(16) Lime

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  • Species
    • Lime
  • Botanical Name
    • Tilia
  • Location
    • St Mary's churchyard, Ridgeway gardens
    • Grid Reference: TQ 14870, 55557
    • Latitude, Longitude: 51.287574, -0.35414646
    • What3Words: debit.pizza.wounds
  • Identification
    • Lime is a large tree that often has a lots of burrs at the base of the trunk from which masses of sprouts may emerge. The leaves are heart-shaped with pointed tips and are asymmetrical. The cream coloured flowers are very fragrant and attract bees. They are born on yellowish-green bracts that remain on the tree as the little bobble-like fruit develop. The bracts look like pale, narrow leaves but later turn brown, and along with the basal sprouts (if present), make this tree easy to identify.
  • About this species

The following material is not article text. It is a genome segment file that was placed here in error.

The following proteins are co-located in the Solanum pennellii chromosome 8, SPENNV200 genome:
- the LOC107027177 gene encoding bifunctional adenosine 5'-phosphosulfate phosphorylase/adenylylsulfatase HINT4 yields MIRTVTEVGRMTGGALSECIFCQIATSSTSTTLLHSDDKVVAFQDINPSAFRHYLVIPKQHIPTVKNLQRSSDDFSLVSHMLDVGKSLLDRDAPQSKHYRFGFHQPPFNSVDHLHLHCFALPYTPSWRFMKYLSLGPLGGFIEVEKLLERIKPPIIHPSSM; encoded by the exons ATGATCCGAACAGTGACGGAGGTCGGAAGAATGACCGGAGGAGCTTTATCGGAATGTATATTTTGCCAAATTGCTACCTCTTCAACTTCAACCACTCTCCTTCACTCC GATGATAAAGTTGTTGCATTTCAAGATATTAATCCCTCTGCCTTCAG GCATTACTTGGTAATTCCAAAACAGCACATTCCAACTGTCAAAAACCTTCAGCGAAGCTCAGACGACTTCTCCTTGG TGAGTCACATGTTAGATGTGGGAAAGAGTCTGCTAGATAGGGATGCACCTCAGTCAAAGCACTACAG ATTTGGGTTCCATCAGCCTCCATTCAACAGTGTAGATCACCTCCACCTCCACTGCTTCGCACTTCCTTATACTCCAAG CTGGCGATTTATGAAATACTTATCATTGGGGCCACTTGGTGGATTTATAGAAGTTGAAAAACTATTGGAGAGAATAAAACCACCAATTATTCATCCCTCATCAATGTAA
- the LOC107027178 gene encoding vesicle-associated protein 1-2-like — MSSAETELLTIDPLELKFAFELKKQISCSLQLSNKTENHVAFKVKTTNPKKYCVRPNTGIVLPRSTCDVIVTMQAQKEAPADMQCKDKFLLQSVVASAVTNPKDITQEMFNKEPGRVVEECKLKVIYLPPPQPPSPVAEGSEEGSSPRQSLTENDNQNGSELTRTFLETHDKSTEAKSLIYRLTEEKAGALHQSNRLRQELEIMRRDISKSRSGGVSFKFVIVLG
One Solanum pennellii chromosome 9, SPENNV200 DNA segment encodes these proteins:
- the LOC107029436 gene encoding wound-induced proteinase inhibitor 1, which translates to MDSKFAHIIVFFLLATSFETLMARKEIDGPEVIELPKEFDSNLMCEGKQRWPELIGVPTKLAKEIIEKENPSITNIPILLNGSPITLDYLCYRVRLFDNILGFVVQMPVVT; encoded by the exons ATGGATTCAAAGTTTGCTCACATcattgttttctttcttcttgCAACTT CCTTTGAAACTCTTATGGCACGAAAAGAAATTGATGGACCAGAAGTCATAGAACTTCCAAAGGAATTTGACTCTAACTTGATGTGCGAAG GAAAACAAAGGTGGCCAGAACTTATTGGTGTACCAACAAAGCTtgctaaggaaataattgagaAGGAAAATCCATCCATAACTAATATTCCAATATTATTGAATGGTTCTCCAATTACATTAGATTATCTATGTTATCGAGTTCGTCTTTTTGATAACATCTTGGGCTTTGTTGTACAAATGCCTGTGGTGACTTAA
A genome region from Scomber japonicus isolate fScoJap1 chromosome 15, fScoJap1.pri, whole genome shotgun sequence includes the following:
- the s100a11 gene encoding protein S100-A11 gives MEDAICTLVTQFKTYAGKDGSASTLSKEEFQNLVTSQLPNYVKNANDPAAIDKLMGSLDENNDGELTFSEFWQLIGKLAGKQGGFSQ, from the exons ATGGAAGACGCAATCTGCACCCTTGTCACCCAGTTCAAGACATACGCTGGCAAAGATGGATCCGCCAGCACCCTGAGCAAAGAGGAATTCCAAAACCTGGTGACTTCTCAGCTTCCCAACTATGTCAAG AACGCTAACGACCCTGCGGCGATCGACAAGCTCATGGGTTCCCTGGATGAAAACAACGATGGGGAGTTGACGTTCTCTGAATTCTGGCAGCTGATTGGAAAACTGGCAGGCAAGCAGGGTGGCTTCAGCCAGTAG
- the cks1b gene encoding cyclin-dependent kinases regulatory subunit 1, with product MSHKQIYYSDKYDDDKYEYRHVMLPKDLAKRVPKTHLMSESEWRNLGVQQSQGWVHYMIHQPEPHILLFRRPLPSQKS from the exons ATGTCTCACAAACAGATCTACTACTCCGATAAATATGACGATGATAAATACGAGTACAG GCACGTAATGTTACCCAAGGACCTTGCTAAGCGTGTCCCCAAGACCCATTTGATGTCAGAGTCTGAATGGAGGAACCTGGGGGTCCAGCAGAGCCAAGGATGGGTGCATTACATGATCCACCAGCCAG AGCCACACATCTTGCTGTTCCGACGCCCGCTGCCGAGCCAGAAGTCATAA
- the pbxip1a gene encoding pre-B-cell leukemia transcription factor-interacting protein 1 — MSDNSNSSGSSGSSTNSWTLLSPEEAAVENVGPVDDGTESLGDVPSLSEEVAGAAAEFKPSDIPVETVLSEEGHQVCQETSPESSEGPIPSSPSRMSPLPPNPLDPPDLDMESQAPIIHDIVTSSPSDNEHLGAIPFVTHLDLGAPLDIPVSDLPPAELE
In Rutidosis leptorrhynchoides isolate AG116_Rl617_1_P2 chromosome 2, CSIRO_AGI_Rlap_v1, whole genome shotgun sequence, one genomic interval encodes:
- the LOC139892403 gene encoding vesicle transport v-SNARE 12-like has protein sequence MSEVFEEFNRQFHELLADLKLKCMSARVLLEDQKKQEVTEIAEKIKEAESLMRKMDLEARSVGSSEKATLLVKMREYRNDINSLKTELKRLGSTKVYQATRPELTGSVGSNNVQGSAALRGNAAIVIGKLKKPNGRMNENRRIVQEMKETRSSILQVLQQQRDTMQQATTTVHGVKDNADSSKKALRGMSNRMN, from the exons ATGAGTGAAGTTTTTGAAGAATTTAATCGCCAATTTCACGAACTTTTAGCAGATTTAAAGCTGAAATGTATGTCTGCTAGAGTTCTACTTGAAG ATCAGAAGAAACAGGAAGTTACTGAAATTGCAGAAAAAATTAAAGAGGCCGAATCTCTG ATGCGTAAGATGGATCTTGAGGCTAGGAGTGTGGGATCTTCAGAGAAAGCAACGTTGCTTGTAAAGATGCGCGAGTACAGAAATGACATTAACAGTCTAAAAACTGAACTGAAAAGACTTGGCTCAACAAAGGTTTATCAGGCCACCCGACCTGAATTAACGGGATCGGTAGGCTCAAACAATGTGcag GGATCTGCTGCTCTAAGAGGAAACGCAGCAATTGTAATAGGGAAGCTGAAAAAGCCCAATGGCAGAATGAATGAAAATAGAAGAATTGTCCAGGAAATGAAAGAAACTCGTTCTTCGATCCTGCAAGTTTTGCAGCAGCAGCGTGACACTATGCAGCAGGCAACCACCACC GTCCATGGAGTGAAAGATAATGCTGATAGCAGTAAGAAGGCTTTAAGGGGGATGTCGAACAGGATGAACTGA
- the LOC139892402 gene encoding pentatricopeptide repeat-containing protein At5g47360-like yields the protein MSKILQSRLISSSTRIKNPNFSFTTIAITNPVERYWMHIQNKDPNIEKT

• The Common Lime (Tilia x europaea) is a cross between two native trees, the Large-leaved (Tilia platyphyllos) and the Small-leaved Lime (Tilia cordata). They were often planted in avenues leading to big houses and are common in streets and parks. The pale, soft wood cuts cleanly and was used by woodcarvers including Grinling Gibbons. The different species of lime hybridise freely. However, they no longer produce fertile seed but reproduce vegetatively and so cannot spread far.
  • Local information
    • There are lots of limes in the churchyard. "Linde" is the Anglo-Saxon name for lime which is preserved in many place names such as Lyndhurst and Linwood, both in the New Forest. There is another big lime tree outside Rentwood in School Lane but recent tree surgery has left it looking a bit like a loo brush! There are also lime trees in Cobham Road near the chemist, on the opposite corner with Pound Crescent, and outside 182/184 Cobham Road. Don’t park under lime trees in spring or summer as they are often infested by aphids, which rain down sticky honeydew. This characteristic has earned lime the name "traffic warden tree".

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